Was the Red Queen from the famous story ‘Through the Looking Glass’ right? Do you need to run in order to stay in the same place? On the larger scales of time this may be true with regards to evolution, according to new research from UC Berkeley — without continually emerging and spreading species, groups and genera often find themselves on the path to extinction.
“Virtually no biologist thinks about the failure to originate as being a major factor in the long term causes of extinction,” said Charles Marshall, director of the UC Berkeley Museum of Paleontology and professor of integrative biology, and co-author of the report. “But we found that a decrease in the origin of new species is just as important as increased extinction rate in driving mammals to extinction.”
What this means is that rather than animals and plants disappearing because of ‘bad luck’ in a static and unchanging environment, “they face constant change — a deteriorating environment and more successful competitors and predators — that requires them to continually adapt and evolve new species just to survive.”
While this may sound like common sense, it’s a conception that apparently doesn’t have much representation/backing in the scientific community.
Such decreases would play out rather slowly — over millions of years, the researchers note. So the knowledge doesn’t particularly apply to our current situation — the relentless extinctions of animal and plant life currently occurring as a result of human activities, the 6th Great Mass Extinction Event. But the research certainly does have some relevance — and should help to further our understanding of the pressures on today’s flora and fauna.
UC Berkeley provides details on the research:
The results come from a study of 19 groups of mammals that either are extinct or, in the case of horses, elephants, rhinos and others, are in decline from a past peak in diversity. All are richly represented in the fossil record and had their origins sometime in the last 66 million years, during the Cenozoic Era.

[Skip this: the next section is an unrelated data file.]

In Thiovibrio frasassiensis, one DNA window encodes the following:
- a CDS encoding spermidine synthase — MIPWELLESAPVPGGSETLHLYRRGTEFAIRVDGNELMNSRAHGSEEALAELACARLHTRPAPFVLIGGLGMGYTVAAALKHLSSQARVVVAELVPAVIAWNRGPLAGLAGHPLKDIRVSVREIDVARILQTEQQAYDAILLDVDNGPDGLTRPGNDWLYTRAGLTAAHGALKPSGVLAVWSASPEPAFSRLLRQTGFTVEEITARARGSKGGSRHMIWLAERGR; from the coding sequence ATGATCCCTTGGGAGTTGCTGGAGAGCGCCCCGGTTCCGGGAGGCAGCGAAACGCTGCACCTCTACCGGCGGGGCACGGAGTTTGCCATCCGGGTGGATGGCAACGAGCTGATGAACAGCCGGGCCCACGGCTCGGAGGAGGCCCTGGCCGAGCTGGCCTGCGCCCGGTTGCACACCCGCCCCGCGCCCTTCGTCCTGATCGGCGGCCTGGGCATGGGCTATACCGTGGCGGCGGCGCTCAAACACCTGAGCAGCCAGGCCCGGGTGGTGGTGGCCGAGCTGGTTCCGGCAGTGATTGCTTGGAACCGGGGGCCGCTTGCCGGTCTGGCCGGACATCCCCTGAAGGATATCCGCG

The study was designed to test a popular evolutionary theory called the Red Queen hypothesis, named after Lewis Carroll’s character who, in the book ‘Through the Looking Glass,’ described her country as a place where “it takes all the running you can do, to keep in the same place.”
Though the specific cause of declining originations and rising extinctions for these groups is unclear, the researchers concluded that the mammals’ death was not just dumb luck.
“Each group has either lost, or is losing, to an increasingly difficult environment,” Marshall stated. “These groups’ demise was at least in part due to loss to the Red Queen — that is, a failure to keep pace with a deteriorating environment.”
The researchers found that “the animal groups were initially driven to higher diversity until they reached the carrying capacity of their environment, or the maximum number of species their environment could hold. After that, their environment deteriorated to the point where there was too much diversity to be sustained, leading to their extinction.” (Author’s note: “Too much diversity too be sustained” is poor wording on the part of the researchers — it’d be much more accurate to just state that complex systems are more fragile than simple ones, and that there is only so much life that a given environment can sustain. Expansion and growth brings those limits to the forefront.)
“In fact, our data suggest that biological systems may never be in equilibrium at all, with groups expanding and contracting under persistent and rather, geologically speaking, rapid change,” Marshall continued.
Truthfully though — this is all entirely speculation… It’s an extremely complex subject, one composed of extremely large numbers of extremely complex interactions… Mental conceptions and scientific models will never provide a clear, truly reliable ‘answer’ in this regard… Just theories.
The new research was just published in the journal Science Express.